Huddersfield Town chasing hard for promotion in third place overcame a spirited Villa team with 9 players currently out through injury by a goal to nil thanks to a Tommy Smith winner in the 70th minute.
As per my last article on Villa where I said that 3 wins on the trot for the Villa was great but in reality they were playing three of the four worst teams in the division on current form and two of those teams were in the relegation zone. So this was a much better barometer of where Villa are at under Steve Bruce even with so many players out through injury or banned.
Villa played pretty well in the circumstances making plenty of chances in an action packed game and were undone by one lapse of concentration to end Aston Villa’s mini revival.
Manager Steve Bruce made two changes to the team that won over the weekend but sadly his team switched off at a set-piece where Villa were made to pay by a well-worked move that proved to be the difference in this encounter.
Aaron Mooy’s short corner found Tommy Smith on the edge of the area and the Terriers skipper fired in the winning goal as the Villa defence stood motionless. It was almost schoolboy stuff from Villa and was the only real time they let their guard down in an end to end game with plenty of positives for the Midlanders.
They had as many shots as their third placed opponents with 9 apiece, fought well throughout in the midfield and won more corners than the home team with 4 against 2.
Steve Bruce’s side had the better chances to win this match during the game but on a night where youngsters Keinan Davis and Corey Blackett-Taylor finished the game, it showed just how appalling Villa’s injury problems are right now, they can be proud of the display against a side still pushing for automatic promotion.
Chances came at both ends in the first half. James Bree playing just his second match latched onto a loose ball and forced Joel Coleman into an early save with a fierce drive from 20 yards out.
Conor Hourihane then missed a sitter from eight yards out when he blazed over the crossbar instead of slotting past the goalkeeper.
Huddersfield began to apply pressure to the Villa goal with Izzy Brown and Collin Quaner causing problems.
Yet they couldn’t make to many real chances and Villa for the most part for 70 minutes were organised and well-drilled and the shape of the team looked good for Bruce’s men and it was Villa who went close to breaking the deadlock.
Jonathan Kodjia superbly held off a number of challenges in the box before pulling it back for Henri Lansbury on the edge of the box. He smashed a first-time effort at goal and Coleman was beaten but the post saved the hosts and the Villa midfielder wandered off dejectedly.
Back-up goalkeeper, Coleman, in for the injured Danny Ward, almost diverted a Hourihane corner into his own net but his blushes were spared by Chris Schindler who hooked the ball off the line with a last-gasp clearance.
Huddersfield grew into the game after the break and eventually got only their second chance on target of the game as Villa switched off at a set-piece and the Terriers drew first blood in the match as Captain Tommy Smith fired in from a tight angle, giving Sam Johnstone in the Villa goal absolutely no chance.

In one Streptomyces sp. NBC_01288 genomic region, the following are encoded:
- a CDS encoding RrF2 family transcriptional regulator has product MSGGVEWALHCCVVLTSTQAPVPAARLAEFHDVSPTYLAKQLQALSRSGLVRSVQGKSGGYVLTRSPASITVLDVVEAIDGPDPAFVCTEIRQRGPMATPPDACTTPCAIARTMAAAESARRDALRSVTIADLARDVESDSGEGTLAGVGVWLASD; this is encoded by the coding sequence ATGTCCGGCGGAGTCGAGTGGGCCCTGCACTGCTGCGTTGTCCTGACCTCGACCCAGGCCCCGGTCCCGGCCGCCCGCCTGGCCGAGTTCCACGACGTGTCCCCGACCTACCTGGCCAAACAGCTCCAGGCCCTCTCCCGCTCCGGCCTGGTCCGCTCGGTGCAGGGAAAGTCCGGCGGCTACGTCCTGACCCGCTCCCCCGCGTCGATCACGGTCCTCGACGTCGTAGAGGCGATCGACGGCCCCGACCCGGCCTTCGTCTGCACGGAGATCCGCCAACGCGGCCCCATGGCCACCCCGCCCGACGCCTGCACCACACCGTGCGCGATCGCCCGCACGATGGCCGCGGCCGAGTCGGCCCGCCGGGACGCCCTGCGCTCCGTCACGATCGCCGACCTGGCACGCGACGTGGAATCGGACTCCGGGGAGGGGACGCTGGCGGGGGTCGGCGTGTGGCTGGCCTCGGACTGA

Against a team Bruce had previously managed Bruce cut a frustrated figure on the touchline, especially as he’d witnessed a decent showing from his side that had hurried and hassled Huddersfield, forcing them into errors of their own.
James Chester had the best chance for the claret and blues to grab a leveller but he fired a header over the bar as Coleman for Town had a great game deputising for Danny Ward after Ward picked up a knock in the weekend home defeat by Newcastle.
Villa were without midfielders Birkir Bjarnason and Jack Grealish, who both picked up knee injuries in Saturday’s win at Rotherham so the midfield had a completely new feel about it.
They played well though and although Huddersfield’s defeat by Newcastle at the weekend was only their second loss in 16 Championship games the Terriers have really been pushing in the division and although Huddersfield Town had not beaten Villa in six league meetings since August 1969 they were firm favourites with the bookies to come out on top.
A tired Villa pushed for an equaliser in the dying minutes but never really threatened to rescue a point.
Huddersfield manager David Wagner: “It was important that we made a statement after the defeat against Newcastle and we did that.”
“It is my job to improve players, but there is a lot more to come from them and I want them to become better still. They are greedy and hungry to learn and that is what I like.”
“It was not possible to play football on the pitch and we had to go more direct and it’s great that the players can adapt to what they need to do. It’s a great three points for us against a very aggressive and strong opponent.”
Aston Villa manager Steve Bruce: “I can’t fault the endeavour and effort of the players and because of that we should have won the game. We looked a very decent team and deserved more for that display. Our Achilles heel was that we didn’t take our chances.”
“We had some big opportunities and we thought we had calmed the storm and were looking comfortable. Unfortunately, we lost our concentration and conceded the goal. It was a training ground routine and we knew all about it – we should have defended it better.”
Try as they may it was a bridge too far for the Villa in searching for that all elusive equaliser but the fans won’t be to disappointed by this showing in the circumstances against a top team in the Championship.